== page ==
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Lost in the Pep Guardiola spotlight: What's next for Manuel Pellegrini?

Where will Manuel Pellegrini wind up after leaving Manchester City to make way for Pep Guardiola?

Manuel Pellegrini won’t admit it, but he has always been a superstitious coach. When he was at River Plate, his players always ate their pre-match dinner at La Cantina, a Buenos Aires restaurant owned by River director Antonio La Regina. Pellegrini’s one rule at dinner was that all cell phones be on mute or turned off. If anyone’s cell rang, he would be fined.

One night, before a big game, La Regina’s phone rang. It was embarrassing but Pellegrini told him to answer it. “You will be fined anyway,” he said. It was La Regina’s brother. River won the game and the following week, just as the players sat down to eat, Pellegrini took La Regina to one side and said, “Tell your brother to call while we are having dinner.” And so began a successful ritual: La Regina’s brother kept calling during dinner (and when he didn't, the director would text him to remind him), La Regina kept paying the fines, and River kept on winning.

At Manchester City, the routine is slightly changed: “I always have to call him before games,” said La Regina, “and if I don’t call him, he calls me and says, ‘Why didn’t you call me? Do you want me to lose the game?’”

Pellegrini will hope La Regina remembers to call on Saturday, ahead of City’s top-of-the-table fixture against leader Leicester City. Not only is the game crucial in the race for the Premier League title, but it will be Pellegrini’s first home game since the announcement earlier in the week that he will leave at the end of the season, with Pep Guardiola taking over.

Pellegrini handled the story with typical dignity and under-statement, admitting he knew one month ago and welcoming his successor to the club with good grace. It’s a running joke in the northwest that City press conferences are notable only for Pellegrini’s refusal to rise to any baits; a far cry from Louis van Gaal down the road. While most people expect that Guardiola will bring an upturn in glamor, tactics and potential for European success, Pellegrini has the edge when it comes to shutting down controversy.

Back in Chile, the announcement was met with outrage. How dare Guardiola replace its man–in the middle of the season as well!

“City are still alive in four competitions and yet they didn't take that into account,” wrote El Mercurio.

“He is being sacked even though his numbers put him among the most respectable in the history of the Premier League,” wrote La Cuarta.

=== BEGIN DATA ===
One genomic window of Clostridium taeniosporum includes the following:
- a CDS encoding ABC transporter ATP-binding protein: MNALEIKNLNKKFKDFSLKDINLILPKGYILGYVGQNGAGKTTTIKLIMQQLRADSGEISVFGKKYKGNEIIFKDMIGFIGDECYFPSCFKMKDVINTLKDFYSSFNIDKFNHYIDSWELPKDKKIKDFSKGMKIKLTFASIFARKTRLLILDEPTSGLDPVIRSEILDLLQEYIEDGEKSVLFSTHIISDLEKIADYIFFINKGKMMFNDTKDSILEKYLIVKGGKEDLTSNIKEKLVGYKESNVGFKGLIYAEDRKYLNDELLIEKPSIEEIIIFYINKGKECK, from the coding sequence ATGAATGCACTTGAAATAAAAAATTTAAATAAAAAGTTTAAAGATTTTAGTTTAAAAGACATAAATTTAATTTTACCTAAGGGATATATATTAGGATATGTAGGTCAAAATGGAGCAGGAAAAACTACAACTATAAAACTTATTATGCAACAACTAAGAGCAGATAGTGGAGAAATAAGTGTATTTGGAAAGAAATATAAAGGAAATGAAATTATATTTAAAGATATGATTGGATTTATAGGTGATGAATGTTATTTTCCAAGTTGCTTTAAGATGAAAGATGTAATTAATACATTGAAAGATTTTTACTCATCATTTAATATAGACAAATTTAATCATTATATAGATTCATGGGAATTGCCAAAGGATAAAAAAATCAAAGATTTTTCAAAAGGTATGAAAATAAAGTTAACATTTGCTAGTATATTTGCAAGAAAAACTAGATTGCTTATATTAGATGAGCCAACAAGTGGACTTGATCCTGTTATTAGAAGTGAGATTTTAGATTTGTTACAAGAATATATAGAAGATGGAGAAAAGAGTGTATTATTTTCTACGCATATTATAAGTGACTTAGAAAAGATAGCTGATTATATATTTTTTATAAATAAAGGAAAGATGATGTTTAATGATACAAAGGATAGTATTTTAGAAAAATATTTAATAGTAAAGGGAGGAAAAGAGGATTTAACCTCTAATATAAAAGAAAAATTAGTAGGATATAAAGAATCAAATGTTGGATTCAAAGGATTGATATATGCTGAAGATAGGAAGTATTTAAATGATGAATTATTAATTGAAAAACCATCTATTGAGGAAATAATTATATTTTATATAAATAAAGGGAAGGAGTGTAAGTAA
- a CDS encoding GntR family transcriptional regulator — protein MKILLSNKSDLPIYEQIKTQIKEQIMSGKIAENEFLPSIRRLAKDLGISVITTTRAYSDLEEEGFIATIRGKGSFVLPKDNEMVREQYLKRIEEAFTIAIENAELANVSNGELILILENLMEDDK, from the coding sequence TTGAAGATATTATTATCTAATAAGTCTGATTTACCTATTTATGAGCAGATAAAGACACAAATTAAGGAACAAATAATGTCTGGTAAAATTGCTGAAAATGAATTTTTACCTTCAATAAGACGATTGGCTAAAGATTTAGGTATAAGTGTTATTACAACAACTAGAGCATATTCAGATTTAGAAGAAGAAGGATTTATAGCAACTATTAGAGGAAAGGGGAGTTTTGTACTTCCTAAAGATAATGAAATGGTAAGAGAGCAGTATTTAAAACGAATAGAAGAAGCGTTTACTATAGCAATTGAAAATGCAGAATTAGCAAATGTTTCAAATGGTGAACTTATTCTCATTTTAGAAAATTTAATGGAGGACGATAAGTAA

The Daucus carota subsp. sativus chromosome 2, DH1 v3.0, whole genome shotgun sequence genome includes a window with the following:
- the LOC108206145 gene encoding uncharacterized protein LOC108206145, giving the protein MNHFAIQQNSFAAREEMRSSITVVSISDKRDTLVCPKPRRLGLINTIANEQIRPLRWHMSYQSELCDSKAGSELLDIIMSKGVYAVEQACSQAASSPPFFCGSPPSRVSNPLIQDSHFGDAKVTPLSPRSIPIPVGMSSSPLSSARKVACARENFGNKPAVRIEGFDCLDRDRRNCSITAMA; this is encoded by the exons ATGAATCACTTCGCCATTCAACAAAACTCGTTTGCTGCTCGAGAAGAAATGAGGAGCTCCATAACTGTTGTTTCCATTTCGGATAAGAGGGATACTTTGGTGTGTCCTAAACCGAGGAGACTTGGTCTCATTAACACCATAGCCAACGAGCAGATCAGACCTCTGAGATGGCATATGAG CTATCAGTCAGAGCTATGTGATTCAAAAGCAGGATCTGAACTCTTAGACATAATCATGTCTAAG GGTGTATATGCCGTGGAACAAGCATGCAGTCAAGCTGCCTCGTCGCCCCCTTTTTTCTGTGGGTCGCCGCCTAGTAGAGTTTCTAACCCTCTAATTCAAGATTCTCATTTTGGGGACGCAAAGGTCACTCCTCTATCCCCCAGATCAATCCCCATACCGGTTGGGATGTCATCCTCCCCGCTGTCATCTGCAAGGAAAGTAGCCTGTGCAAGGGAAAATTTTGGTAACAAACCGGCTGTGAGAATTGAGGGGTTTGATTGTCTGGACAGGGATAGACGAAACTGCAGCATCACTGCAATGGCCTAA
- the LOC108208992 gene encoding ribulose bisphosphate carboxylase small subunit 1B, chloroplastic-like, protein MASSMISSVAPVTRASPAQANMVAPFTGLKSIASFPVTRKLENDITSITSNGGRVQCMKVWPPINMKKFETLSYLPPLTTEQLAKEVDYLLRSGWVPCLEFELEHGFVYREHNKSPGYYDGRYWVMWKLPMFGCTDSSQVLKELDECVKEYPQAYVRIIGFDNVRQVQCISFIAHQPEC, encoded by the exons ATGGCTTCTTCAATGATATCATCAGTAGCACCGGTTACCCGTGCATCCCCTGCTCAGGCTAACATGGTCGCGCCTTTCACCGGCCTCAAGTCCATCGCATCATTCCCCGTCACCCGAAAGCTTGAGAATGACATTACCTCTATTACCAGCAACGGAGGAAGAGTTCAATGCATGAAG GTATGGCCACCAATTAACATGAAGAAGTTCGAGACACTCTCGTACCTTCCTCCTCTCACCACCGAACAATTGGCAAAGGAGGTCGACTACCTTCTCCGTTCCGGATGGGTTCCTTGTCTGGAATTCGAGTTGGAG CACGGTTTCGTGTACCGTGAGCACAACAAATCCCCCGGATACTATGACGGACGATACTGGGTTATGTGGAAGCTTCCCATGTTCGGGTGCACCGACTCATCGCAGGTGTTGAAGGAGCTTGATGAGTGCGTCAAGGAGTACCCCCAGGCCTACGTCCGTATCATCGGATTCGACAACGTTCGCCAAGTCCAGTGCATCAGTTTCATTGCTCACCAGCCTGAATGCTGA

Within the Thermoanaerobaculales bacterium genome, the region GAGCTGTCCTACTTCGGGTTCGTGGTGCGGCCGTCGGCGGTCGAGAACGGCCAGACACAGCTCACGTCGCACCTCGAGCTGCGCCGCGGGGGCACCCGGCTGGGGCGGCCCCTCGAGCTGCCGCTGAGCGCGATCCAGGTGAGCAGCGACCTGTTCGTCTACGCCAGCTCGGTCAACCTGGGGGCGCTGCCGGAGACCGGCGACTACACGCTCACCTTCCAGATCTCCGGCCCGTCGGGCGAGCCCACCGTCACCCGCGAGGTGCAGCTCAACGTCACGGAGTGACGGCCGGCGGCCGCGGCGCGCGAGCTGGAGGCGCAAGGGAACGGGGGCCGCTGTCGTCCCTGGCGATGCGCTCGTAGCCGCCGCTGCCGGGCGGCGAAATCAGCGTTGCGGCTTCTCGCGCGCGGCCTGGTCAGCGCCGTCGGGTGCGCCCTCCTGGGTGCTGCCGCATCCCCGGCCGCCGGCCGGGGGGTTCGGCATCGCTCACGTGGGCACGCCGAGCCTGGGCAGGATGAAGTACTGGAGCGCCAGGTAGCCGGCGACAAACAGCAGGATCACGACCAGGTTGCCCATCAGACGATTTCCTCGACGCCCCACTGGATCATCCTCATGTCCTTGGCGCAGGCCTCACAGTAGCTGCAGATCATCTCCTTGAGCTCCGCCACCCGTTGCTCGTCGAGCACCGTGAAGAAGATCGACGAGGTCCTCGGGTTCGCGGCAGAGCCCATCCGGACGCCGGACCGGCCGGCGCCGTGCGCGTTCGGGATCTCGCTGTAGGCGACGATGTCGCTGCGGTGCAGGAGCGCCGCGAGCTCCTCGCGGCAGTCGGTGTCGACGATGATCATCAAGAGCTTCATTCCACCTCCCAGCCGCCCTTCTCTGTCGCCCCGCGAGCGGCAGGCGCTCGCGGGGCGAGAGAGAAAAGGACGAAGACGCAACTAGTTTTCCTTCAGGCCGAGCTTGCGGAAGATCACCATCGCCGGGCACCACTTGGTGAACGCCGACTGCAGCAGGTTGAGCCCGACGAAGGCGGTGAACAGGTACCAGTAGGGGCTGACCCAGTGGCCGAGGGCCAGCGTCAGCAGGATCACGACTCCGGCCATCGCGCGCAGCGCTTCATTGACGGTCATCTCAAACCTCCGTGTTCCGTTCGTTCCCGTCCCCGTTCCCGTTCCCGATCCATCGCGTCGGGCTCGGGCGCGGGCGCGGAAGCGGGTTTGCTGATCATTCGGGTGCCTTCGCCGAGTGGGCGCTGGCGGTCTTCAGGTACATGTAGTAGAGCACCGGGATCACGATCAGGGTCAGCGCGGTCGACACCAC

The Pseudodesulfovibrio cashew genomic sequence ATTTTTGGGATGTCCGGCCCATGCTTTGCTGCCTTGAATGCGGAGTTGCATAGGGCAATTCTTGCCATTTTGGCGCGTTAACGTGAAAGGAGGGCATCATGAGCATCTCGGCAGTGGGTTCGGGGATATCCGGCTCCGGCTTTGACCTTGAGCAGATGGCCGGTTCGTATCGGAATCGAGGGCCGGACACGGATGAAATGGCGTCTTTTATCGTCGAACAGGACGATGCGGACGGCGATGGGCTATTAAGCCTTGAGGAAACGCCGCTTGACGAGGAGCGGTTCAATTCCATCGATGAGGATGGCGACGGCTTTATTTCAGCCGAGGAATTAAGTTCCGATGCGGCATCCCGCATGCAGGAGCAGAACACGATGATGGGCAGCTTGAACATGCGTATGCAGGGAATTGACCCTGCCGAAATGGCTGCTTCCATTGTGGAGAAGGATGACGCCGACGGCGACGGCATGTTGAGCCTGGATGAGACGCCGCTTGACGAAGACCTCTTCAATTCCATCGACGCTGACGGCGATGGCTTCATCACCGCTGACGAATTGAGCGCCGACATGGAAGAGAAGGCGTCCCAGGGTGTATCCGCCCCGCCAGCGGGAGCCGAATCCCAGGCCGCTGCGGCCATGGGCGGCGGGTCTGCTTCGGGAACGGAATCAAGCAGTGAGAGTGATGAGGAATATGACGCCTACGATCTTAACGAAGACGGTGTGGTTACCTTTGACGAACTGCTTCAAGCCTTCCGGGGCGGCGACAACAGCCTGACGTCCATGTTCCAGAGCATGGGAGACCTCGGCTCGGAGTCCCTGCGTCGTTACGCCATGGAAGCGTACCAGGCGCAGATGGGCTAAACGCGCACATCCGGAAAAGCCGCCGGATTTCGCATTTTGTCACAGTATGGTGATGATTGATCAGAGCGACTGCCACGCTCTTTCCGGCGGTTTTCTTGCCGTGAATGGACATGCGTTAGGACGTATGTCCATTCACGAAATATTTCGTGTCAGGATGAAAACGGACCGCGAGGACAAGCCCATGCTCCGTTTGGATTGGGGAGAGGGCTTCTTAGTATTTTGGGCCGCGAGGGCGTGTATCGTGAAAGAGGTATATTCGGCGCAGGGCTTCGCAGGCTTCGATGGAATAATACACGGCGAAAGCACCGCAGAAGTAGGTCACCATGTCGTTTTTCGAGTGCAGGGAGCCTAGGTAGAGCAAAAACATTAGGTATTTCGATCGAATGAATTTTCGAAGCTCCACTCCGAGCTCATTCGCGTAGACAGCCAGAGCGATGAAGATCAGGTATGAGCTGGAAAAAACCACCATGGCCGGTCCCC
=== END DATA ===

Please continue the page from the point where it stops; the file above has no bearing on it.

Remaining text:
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“It’s also important to think about the how here too,” wrote Pablo Ortega in Chilean newspaper AS. “The how has been undoubtedly more important, as Pellegrini has introduced his own style of play in England, so different to the traditional English one. Pellegrini has been contra-cultural, as he stuck to his principles. You could say Pellegrini defied the English establishment, and did it well.”

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El Libero ran a poll asking readers if City will improve next season. Here are the results:

City will play the same level: 57%

City will play better: 14%

City will play worse: 29%

Perhaps Guardiola’s CV has not yet reached that publication’s readership. The Spaniard’s main task will be to improve City’s Champions League record. So far it has never reached the last eight; ironically this season it has its best chance, with a tie against Dynamo Kiev coming at the end of the month.

The Chilean coach may have trained as an engineer when he was a bruising center half for Universidad de Chile (his nickname was Peligrosini, as ‘peligroso’ means ‘dangerous’ in Spanish) but his attitude to the game now, at least on and not off the pitch, is all about entertainment.

That comes from his mentor, Fernando Riera, who coached him for five years at Universidad de Chile.

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“He did not think that it was just about the victory,” Pellegrini told Jotdown magazine. I have the same philosophy. It’s problematic, and shows no respect for the public, to ignore that this is entertainment. I think football should be approached as a show from an ethical and stylistic perspective. So if to win, you have to bash someone on the head or I need to tell one of my players, ‘Go and knock out Messi so he never plays again,’ then I would rather not win.”

This attitude is in contrast to that of Jose Mourinho, who replaced him as Real Madrid coach and never missed the opportunity to put down Pellegrini since. The concept of "the public" is also one that has totally escaped Van Gaal, and leads to an intriguing possibility: Pellegrini wants to stay in Europe, might not get the Chelsea job, but what about Old Trafford? He ticks a lot of their boxes, although his City connections would appear to rule out a direct move. But compared to Mourinho, he would appear a more natural fit.

One thing is certain: he will not be joining his old friend Arturo Salah at the Chile FA. The new president, a former teammate of Pellegrini (they almost bought a club together in 2000), appointed Juan Antonio Pizzi as new Chile coach last week. Pellegrini plans to spend some more time coaching in Europe before ending his career back home.

He might have plenty of options: Chelsea and United are recruiting, and the likes of Atletico Madrid, Juventus or PSG might be in the market for a new boss soon. Beating Leicester City and winning the Premier League will improve his chances of landing a top job. Pellegrini just needs to make sure La Regina makes that call.